Morrisville, N.Y., farrier Doug Corey uses an assortment of bar shoes, but none of them is store-bought. He welds them all in his trailer.

“It’s easier to shape an open-heeled shoe to a foot,” he told attendees during a How-To Hoof-Care Product Knowledge Clinic, sponsored by Mustad Hoofcare, at the 2022 International Hoof-Care Summit in Cincinnati, Ohio. “I can do what I need to get a superior fit. Then I can decide what kind of bar I want, whether it’s a big wide bar or one that is narrower.”

Corey prefers a wide bar to one that is narrow to help the horse in the arena.

“I don’t like a bar that is the same size as the branches,” he says. “The goal is flotation. When the horse goes into a sand arena, I want heel flotation. A wider bar helps keep the heels elevated in the sand.”

While a straight bar is the most common that he applies when one is necessary, he rarely uses an egg bar. Yet, he’s grown accustomed to using an open-toe or reverse shoe.

“Some horses don’t like to have stress on their dorsal hoof wall,” Corey says. “This was an old rope horse with a long history of laminitis (top photo). The only way I could keep it sound well into its teenage years was to put a reverse shoe on.”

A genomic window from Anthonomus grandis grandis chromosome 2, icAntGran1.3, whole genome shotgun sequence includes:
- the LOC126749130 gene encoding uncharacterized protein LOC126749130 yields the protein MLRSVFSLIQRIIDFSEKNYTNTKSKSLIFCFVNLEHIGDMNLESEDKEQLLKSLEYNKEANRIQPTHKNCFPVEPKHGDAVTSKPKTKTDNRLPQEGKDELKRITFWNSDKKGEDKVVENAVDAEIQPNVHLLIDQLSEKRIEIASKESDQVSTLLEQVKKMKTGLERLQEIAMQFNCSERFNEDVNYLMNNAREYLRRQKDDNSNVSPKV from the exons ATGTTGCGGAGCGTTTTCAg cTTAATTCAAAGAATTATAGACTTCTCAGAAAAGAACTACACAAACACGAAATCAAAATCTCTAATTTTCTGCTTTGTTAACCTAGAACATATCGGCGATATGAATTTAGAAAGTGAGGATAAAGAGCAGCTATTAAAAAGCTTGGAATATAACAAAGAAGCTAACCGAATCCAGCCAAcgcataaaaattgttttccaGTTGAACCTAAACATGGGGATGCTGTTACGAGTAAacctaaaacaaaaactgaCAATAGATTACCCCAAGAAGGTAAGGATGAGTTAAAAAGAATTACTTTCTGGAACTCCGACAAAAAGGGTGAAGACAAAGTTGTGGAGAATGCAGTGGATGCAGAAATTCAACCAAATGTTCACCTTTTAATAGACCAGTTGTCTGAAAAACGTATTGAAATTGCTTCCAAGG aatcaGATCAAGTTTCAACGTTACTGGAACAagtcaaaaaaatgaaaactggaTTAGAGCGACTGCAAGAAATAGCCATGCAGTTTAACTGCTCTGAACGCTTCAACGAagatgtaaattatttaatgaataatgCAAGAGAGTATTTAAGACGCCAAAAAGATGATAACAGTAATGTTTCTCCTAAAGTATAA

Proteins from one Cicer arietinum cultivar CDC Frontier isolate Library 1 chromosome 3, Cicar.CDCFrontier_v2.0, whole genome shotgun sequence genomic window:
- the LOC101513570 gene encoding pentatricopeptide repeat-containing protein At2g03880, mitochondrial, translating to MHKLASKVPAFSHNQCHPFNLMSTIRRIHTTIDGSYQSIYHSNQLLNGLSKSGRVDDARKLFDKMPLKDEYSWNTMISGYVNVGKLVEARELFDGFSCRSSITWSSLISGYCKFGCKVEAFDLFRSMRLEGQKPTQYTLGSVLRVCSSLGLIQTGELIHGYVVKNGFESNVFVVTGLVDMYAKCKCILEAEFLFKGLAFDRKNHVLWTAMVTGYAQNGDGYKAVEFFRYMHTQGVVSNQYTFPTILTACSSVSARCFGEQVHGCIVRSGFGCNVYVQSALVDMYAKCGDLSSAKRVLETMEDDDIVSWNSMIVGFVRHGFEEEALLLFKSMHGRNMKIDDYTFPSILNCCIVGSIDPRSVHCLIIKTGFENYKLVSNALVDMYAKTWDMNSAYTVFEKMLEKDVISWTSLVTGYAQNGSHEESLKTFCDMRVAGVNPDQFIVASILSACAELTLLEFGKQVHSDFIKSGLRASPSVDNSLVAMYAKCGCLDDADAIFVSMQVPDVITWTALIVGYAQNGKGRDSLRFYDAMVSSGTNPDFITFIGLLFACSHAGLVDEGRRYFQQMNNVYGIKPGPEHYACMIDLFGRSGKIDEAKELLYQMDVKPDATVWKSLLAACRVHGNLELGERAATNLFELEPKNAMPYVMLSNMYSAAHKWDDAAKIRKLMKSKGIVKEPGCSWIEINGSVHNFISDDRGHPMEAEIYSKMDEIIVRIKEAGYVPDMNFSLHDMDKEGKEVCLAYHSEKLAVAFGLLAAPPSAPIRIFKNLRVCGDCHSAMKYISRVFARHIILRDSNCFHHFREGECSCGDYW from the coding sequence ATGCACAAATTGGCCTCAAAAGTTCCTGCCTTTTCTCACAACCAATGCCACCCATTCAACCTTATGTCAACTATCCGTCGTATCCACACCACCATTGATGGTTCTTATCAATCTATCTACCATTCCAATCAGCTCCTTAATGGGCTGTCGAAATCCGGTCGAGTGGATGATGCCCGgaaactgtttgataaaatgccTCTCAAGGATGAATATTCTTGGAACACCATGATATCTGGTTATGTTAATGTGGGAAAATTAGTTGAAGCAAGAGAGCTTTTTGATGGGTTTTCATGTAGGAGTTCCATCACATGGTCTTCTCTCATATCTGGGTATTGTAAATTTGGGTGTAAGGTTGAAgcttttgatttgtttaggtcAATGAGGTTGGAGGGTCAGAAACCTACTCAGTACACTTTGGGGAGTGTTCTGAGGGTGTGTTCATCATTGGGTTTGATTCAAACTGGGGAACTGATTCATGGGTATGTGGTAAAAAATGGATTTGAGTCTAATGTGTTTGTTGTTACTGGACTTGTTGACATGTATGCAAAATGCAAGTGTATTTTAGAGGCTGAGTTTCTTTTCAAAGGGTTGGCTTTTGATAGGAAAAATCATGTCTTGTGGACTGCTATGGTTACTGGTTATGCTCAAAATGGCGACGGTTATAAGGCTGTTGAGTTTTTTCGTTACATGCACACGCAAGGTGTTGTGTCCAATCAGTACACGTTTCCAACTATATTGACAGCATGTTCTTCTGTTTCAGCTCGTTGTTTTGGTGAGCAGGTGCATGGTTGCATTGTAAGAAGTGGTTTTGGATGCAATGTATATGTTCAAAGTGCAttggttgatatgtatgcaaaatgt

Although the open-toe shoe is often called a reverse shoe, turning around a typical keg shoe is not his first option.

“I try to turn my open-toed shoes and plain stamp them,” Corey says. “I try to keep the bar wide. This lets me build a wedge into my reverse shoes. This one has a rim pad. I used a grinder on the heels and if you narrow the branches, it helps get a little more penetration at the toe.”

Learn More

  • Therapeutic Horseshoeing Modifications that Work: Many farriers diversify their hoof-care practices across multiple disciplines. The disparity often leads to a variety of shoeing modifications that are incorporated into one’s everyday work, and Doug Corey is no exception.